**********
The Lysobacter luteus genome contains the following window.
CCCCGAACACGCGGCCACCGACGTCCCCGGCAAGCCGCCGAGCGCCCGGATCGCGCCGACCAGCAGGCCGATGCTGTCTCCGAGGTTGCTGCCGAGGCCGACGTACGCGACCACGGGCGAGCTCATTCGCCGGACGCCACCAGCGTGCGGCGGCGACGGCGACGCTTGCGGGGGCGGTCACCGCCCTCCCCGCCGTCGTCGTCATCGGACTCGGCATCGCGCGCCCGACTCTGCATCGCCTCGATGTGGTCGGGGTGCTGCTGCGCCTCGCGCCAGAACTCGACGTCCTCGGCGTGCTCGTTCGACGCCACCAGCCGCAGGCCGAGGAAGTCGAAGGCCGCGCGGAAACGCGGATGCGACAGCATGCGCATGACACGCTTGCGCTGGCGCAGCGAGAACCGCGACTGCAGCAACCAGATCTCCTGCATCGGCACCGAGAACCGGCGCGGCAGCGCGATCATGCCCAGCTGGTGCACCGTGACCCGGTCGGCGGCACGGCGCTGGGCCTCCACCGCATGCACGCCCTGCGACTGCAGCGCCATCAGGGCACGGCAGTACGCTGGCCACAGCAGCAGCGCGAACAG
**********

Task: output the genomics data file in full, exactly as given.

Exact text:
The Lysobacter luteus genome contains the following window.
CCCCGAACACGCGGCCACCGACGTCCCCGGCAAGCCGCCGAGCGCCCGGATCGCGCCGACCAGCAGGCCGATGCTGTCTCCGAGGTTGCTGCCGAGGCCGACGTACGCGACCACGGGCGAGCTCATTCGCCGGACGCCACCAGCGTGCGGCGGCGACGGCGACGCTTGCGGGGGCGGTCACCGCCCTCCCCGCCGTCGTCGTCATCGGACTCGGCATCGCGCGCCCGACTCTGCATCGCCTCGATGTGGTCGGGGTGCTGCTGCGCCTCGCGCCAGAACTCGACGTCCTCGGCGTGCTCGTTCGACGCCACCAGCCGCAGGCCGAGGAAGTCGAAGGCCGCGCGGAAACGCGGATGCGACAGCATGCGCATGACACGCTTGCGCTGGCGCAGCGAGAACCGCGACTGCAGCAACCAGATCTCCTGCATCGGCACCGAGAACCGGCGCGGCAGCGCGATCATGCCCAGCTGGTGCACCGTGACCCGGTCGGCGGCACGGCGCTGGGCCTCCACCGCATGCACGCCCTGCGACTGCAGCGCCATCAGGGCACGGCAGTACGCTGGCCACAGCAGCAGCGCGAACAG